The priest said, “Let’s pray for our brothers and sisters that have chosen a sinful way of life –– homosexuality.”
My heart started racing as I thought to myself, “He’s talking about me, he must know I am a lesbian.” My body began to tremble and warm as I felt the judgemental stares of everyone around me. As I walked out of church, I felt relieved and told myself that I would never return.
The isolation I felt because of my sexuality was caused by my family’s deep ties to the church that constantly preached homophobic rhetoric. The church taught them to believe that marriage was only between a man and woman. So, they raised me to think it was immoral for two girls to like each other.
My family constantly mentioned that queer relationships were abnormal and that a woman’s duty was to marry a decent guy. When I was 12, my aunt turned to me in disgust and said, “Did you see them? They’re machorras—bull dykes,” as a lesbian couple walked by at our family reunion. My uncle joined in to exclaim, “They shouldn’t even be able to get married, marriage is between a man and a woman.” I didn’t know how to respond to these comments and remained silent, avoiding eye contact with them.
In Catholic elementary school, the minimal amount of sex education enforced heteronormativity. During the presentation my sixth grade teacher said, “Coitus occurs when a man penetrates a woman.” As the presentation continued, I zoned out in the classroom. I thought to myself, “Is my attraction to other girls immoral?” I felt unsafe openly asking questions about my sexuality. I was afraid to raise my hand and ask about what happened when two girls loved each other.
I grew up internalizing this homophobia and I didn’t fully realize I liked girls until I dated my best friend at 14 years old. Even though the relationship felt right, I would still think to myself: “What am I doing?” I knew that if my parents were ever to find out, they would reject me.
Eventually, they did find out.
One day when I got home after school and my dad asked me to “talk.” My dad’s serious face turned to a vulnerable one as tears streamed down his face and he sternly said, “Promise me you’ll stop doing this.” My heartbeat was racing as I asked “Stop doing what?” He said, “Stop dating that girl.”
I swallowed my true feelings in an attempt to make him proud of me and hesitantly said, “I … I promise I’ll stop being a lesbian.” He gradually stopped crying and looked at me, unsure of whether I was telling the truth or not. “Good.” He wiped his tears and again said sternly, “I really hope you stop doing this.”
For fear of ostracization, I continued to hide my sexual orientation throughout high school. It wasn’t until I moved to the United States that I started to embrace my identity.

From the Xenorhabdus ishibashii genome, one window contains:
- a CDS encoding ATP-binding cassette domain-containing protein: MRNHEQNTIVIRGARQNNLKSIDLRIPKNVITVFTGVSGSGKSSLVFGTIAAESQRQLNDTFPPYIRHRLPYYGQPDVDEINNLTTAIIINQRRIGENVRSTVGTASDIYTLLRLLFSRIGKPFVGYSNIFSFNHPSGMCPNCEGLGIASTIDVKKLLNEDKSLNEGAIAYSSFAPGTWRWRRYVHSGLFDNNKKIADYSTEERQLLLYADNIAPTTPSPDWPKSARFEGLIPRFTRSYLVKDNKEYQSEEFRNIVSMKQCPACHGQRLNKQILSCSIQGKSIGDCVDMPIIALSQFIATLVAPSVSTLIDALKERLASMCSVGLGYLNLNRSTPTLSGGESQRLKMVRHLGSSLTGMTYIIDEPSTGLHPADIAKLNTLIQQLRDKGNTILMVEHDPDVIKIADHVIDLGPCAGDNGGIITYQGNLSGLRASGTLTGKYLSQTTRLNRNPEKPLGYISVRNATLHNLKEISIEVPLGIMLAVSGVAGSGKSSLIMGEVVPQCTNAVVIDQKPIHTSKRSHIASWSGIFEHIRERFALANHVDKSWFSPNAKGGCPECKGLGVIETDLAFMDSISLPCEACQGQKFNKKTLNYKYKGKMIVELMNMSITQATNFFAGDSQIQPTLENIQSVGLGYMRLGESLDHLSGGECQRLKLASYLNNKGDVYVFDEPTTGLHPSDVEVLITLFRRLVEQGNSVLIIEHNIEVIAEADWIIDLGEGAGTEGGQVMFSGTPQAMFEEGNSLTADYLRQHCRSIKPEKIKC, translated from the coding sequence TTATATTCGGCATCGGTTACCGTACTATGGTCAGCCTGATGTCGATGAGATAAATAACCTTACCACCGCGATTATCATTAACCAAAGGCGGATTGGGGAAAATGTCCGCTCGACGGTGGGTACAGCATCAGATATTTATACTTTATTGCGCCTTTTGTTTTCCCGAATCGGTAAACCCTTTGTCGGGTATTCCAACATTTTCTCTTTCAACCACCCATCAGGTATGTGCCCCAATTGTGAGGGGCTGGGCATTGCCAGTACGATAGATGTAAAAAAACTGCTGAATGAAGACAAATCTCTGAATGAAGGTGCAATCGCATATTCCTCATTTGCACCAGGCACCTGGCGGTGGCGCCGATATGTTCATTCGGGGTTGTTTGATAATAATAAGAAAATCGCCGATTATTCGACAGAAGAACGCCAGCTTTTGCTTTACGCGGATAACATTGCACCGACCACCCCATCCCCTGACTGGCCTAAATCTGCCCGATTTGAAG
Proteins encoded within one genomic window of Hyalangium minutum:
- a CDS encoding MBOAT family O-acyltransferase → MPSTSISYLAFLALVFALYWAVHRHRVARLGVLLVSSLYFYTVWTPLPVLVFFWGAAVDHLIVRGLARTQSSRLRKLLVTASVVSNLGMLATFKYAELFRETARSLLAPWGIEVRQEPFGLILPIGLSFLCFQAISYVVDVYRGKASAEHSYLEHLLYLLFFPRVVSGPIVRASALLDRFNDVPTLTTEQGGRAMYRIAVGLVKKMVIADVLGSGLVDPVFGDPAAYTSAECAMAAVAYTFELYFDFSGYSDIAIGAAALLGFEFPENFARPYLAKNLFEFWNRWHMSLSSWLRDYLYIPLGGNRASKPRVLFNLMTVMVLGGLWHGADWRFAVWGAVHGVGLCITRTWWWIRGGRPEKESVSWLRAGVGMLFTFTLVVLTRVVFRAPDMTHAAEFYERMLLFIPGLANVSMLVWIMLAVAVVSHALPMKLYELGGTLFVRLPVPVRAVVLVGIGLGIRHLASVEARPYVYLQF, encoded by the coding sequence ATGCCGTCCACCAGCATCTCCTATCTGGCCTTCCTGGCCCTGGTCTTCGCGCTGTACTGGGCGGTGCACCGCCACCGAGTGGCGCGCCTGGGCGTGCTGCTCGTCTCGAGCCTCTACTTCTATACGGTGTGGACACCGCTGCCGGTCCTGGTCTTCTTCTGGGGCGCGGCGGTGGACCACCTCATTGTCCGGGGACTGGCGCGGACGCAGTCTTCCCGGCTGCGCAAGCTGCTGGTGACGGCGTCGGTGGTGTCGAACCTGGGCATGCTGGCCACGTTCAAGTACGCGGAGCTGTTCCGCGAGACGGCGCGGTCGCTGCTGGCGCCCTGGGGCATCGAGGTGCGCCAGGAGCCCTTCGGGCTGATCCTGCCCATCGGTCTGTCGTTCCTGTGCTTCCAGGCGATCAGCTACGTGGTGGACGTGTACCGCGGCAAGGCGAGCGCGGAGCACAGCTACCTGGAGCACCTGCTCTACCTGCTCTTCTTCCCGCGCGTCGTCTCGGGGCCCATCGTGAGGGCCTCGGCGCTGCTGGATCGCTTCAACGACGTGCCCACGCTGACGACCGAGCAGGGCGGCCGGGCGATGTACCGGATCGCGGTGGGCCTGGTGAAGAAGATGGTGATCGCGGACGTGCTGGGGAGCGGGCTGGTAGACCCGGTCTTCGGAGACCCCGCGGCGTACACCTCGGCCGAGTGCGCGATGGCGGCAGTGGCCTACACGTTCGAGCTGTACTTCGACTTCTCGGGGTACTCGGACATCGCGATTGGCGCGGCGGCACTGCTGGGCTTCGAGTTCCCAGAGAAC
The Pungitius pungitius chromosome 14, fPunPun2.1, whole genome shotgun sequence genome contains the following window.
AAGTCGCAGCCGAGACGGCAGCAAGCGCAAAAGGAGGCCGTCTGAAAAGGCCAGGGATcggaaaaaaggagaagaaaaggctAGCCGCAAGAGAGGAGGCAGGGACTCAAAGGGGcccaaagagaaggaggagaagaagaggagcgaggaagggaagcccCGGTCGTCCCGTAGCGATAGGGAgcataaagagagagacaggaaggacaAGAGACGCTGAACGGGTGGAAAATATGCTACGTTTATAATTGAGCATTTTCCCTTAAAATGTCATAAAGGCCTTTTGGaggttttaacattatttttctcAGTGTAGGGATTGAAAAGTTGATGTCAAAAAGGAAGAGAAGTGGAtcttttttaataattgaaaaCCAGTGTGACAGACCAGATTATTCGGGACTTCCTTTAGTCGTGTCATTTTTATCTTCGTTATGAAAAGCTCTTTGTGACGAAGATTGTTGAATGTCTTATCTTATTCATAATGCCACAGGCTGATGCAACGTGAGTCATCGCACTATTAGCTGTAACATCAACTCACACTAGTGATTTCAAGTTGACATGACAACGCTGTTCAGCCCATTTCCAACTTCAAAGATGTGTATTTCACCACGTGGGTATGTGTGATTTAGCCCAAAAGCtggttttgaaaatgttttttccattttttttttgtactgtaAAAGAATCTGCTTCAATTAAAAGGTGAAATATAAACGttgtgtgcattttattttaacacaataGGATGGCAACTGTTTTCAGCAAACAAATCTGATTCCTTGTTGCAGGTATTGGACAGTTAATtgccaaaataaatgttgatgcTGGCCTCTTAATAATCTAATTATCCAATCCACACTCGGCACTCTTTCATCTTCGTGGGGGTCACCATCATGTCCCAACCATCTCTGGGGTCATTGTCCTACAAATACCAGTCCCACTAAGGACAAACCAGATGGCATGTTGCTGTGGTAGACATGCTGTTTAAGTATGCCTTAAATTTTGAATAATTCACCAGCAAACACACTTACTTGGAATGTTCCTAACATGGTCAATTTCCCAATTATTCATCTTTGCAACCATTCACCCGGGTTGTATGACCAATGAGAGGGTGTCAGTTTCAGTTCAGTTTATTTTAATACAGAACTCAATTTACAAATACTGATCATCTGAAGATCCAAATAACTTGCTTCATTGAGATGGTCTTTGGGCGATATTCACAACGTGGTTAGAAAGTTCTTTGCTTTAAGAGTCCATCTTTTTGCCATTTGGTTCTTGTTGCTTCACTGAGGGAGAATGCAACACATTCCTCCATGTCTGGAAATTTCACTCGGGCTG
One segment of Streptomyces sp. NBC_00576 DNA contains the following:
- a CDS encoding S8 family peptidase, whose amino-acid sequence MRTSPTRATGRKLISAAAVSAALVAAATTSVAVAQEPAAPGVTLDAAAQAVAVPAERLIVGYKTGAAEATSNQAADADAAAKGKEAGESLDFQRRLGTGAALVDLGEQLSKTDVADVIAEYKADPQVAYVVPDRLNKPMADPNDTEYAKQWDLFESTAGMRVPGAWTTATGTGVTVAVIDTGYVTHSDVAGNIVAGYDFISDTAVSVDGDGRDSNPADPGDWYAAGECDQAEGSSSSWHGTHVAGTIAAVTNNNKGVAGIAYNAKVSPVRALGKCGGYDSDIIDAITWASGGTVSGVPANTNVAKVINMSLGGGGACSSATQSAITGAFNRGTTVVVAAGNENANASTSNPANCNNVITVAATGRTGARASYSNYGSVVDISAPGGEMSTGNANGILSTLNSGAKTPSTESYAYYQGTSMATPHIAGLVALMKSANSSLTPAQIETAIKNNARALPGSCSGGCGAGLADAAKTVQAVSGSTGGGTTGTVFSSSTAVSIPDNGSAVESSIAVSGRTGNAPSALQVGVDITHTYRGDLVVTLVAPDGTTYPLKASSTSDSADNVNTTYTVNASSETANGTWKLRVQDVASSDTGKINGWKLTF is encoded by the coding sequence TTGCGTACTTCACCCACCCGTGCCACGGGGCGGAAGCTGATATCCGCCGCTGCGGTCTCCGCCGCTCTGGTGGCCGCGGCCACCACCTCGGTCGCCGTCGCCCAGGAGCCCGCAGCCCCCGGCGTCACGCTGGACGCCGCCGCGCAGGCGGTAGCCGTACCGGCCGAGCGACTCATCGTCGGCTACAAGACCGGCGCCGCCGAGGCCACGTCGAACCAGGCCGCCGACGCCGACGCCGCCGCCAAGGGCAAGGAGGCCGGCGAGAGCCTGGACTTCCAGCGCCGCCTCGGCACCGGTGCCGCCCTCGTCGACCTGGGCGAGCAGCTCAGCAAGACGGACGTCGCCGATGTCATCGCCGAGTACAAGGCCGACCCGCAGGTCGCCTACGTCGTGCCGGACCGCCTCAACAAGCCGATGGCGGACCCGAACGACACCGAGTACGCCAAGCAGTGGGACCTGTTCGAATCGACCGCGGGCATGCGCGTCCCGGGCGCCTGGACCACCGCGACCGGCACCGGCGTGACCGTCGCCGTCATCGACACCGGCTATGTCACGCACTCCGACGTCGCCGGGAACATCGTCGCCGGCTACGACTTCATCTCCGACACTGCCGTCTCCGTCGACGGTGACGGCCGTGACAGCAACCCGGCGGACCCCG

In community college, I joined Gay Straight Alliance and finally found a community of queer people who had similar experiences as me.
During National Coming Out Day, the club and I organized an event to empower LGBTQ+ people in embracing their identities. I was in charge of creating a wooden door frame that people would walk through to symbolize their coming out. After the event, everyone talked about their queer experiences. While at the event, the club’s president asked, “Who wants to share next?”
A person from the club volunteered and said that he was going through rough times at the moment because he was living with his parents and they didn’t accept him for being gay. He expressed how painful it was for him that his parents thought he was a deviant. Hearing this made me think of how difficult it was to live with my parents and know they didn’t love me for who I was. Before this, I hadn’t met someone that had gone through the same things I had as a queer person.
Joining GSA made me become unapologetic about my sexual orientation. But, I continued to lie to my parents.
One day, my parents were looking through my cell phone messages and found out I had a girlfriend. They told me they “always knew” I was a lesbian. My dad said, “When you were younger, we just thought you were confused. But then we realized you were always sure of who you were, it was us that made you doubt yourself.”
I believe my family’s homophobia was correlated to their extreme devotion to Catholicism.
I do not blame them for not accepting me when they first found out I was dating a girl. I’m just glad they were able to challenge the heteronormative ideologies that were imposed on them once we moved away from such a toxic environment.
I, too, finally realized that the heteronormative expectations that were enforced on me were dictating my life. The same tools that settler colonialists used to spread white supremacy were now imprisoning me.
But I’m not ashamed of disclosing my sexual orientation anymore. I now can confidently take my girlfriend’s hand and kiss her in public and no longer tremble when someone condemns me, saying I’m going to hell or calls me a bull dyke. I can now go back to that church and not feel a bit of remorse for the life that I have chosen to live — a truthful one.
Lupita Lua writes the Friday blog on unlearning white supremacy and decolonizing aspects of her life. Contact her at [email protected].